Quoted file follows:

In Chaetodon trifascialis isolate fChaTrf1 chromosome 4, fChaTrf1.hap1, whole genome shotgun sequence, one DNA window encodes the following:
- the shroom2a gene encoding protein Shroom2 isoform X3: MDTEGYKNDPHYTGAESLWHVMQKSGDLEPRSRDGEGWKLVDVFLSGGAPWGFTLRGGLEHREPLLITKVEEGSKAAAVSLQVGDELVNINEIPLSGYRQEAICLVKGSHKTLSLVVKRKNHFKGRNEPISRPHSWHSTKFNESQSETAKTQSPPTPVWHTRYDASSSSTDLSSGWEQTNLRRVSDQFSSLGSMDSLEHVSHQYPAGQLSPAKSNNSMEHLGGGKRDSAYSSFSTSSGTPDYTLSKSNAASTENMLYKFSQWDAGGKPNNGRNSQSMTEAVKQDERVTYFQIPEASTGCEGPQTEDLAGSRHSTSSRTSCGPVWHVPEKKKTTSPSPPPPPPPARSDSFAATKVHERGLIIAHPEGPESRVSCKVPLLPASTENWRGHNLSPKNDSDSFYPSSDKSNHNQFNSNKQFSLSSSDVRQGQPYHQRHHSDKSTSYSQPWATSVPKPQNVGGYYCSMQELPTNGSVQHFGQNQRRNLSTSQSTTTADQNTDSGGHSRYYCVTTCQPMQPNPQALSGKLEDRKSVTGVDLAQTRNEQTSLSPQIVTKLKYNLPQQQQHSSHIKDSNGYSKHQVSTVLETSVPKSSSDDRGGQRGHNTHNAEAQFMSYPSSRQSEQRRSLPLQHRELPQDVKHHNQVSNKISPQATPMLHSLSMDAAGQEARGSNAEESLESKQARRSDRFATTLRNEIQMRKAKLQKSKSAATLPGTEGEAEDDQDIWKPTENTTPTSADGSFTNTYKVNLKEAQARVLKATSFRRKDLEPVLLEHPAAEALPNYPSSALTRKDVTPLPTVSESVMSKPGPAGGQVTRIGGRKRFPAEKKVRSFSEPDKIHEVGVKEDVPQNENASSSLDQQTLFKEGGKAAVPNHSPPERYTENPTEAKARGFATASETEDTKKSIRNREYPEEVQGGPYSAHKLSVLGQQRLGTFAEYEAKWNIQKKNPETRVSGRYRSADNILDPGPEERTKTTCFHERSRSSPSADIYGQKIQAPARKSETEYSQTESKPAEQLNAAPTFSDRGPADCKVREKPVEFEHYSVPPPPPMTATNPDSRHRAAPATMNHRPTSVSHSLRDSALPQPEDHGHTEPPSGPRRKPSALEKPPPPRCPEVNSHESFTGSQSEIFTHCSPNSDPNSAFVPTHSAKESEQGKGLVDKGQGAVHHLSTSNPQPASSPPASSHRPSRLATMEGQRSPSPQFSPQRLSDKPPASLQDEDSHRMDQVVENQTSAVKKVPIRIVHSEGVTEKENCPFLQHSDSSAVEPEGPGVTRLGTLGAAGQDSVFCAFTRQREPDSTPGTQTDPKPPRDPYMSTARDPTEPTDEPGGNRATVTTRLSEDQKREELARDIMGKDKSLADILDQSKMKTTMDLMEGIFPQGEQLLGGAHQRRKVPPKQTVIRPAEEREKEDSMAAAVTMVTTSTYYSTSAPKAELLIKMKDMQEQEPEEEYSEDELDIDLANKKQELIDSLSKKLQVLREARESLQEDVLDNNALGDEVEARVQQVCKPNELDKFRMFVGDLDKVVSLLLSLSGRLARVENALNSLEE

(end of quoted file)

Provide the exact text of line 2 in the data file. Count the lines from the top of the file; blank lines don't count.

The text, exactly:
- the shroom2a gene encoding protein Shroom2 isoform X3: MDTEGYKNDPHYTGAESLWHVMQKSGDLEPRSRDGEGWKLVDVFLSGGAPWGFTLRGGLEHREPLLITKVEEGSKAAAVSLQVGDELVNINEIPLSGYRQEAICLVKGSHKTLSLVVKRKNHFKGRNEPISRPHSWHSTKFNESQSETAKTQSPPTPVWHTRYDASSSSTDLSSGWEQTNLRRVSDQFSSLGSMDSLEHVSHQYPAGQLSPAKSNNSMEHLGGGKRDSAYSSFSTSSGTPDYTLSKSNAASTENMLYKFSQWDAGGKPNNGRNSQSMTEAVKQDERVTYFQIPEASTGCEGPQTEDLAGSRHSTSSRTSCGPVWHVPEKKKTTSPSPPPPPPPARSDSFAATKVHERGLIIAHPEGPESRVSCKVPLLPASTENWRGHNLSPKNDSDSFYPSSDKSNHNQFNSNKQFSLSSSDVRQGQPYHQRHHSDKSTSYSQPWATSVPKPQNVGGYYCSMQELPTNGSVQHFGQNQRRNLSTSQSTTTADQNTDSGGHSRYYCVTTCQPMQPNPQALSGKLEDRKSVTGVDLAQTRNEQTSLSPQIVTKLKYNLPQQQQHSSHIKDSNGYSKHQVSTVLETSVPKSSSDDRGGQRGHNTHNAEAQFMSYPSSRQSEQRRSLPLQHRELPQDVKHHNQVSNKISPQATPMLHSLSMDAAGQEARGSNAEESLESKQARRSDRFATTLRNEIQMRKAKLQKSKSAATLPGTEGEAEDDQDIWKPTENTTPTSADGSFTNTYKVNLKEAQARVLKATSFRRKDLEPVLLEHPAAEALPNYPSSALTRKDVTPLPTVSESVMSKPGPAGGQVTRIGGRKRFPAEKKVRSFSEPDKIHEVGVKEDVPQNENASSSLDQQTLFKEGGKAAVPNHSPPERYTENPTEAKARGFATASETEDTKKSIRNREYPEEVQGGPYSAHKLSVLGQQRLGTFAEYEAKWNIQKKNPETRVSGRYRSADNILDPGPEERTKTTCFHERSRSSPSADIYGQKIQAPARKSETEYSQTESKPAEQLNAAPTFSDRGPADCKVREKPVEFEHYSVPPPPPMTATNPDSRHRAAPATMNHRPTSVSHSLRDSALPQPEDHGHTEPPSGPRRKPSALEKPPPPRCPEVNSHESFTGSQSEIFTHCSPNSDPNSAFVPTHSAKESEQGKGLVDKGQGAVHHLSTSNPQPASSPPASSHRPSRLATMEGQRSPSPQFSPQRLSDKPPASLQDEDSHRMDQVVENQTSAVKKVPIRIVHSEGVTEKENCPFLQHSDSSAVEPEGPGVTRLGTLGAAGQDSVFCAFTRQREPDSTPGTQTDPKPPRDPYMSTARDPTEPTDEPGGNRATVTTRLSEDQKREELARDIMGKDKSLADILDQSKMKTTMDLMEGIFPQGEQLLGGAHQRRKVPPKQTVIRPAEEREKEDSMAAAVTMVTTSTYYSTSAPKAELLIKMKDMQEQEPEEEYSEDELDIDLANKKQELIDSLSKKLQVLREARESLQEDVLDNNALGDEVEARVQQVCKPNELDKFRMFVGDLDKVVSLLLSLSGRLARVENALNSLEE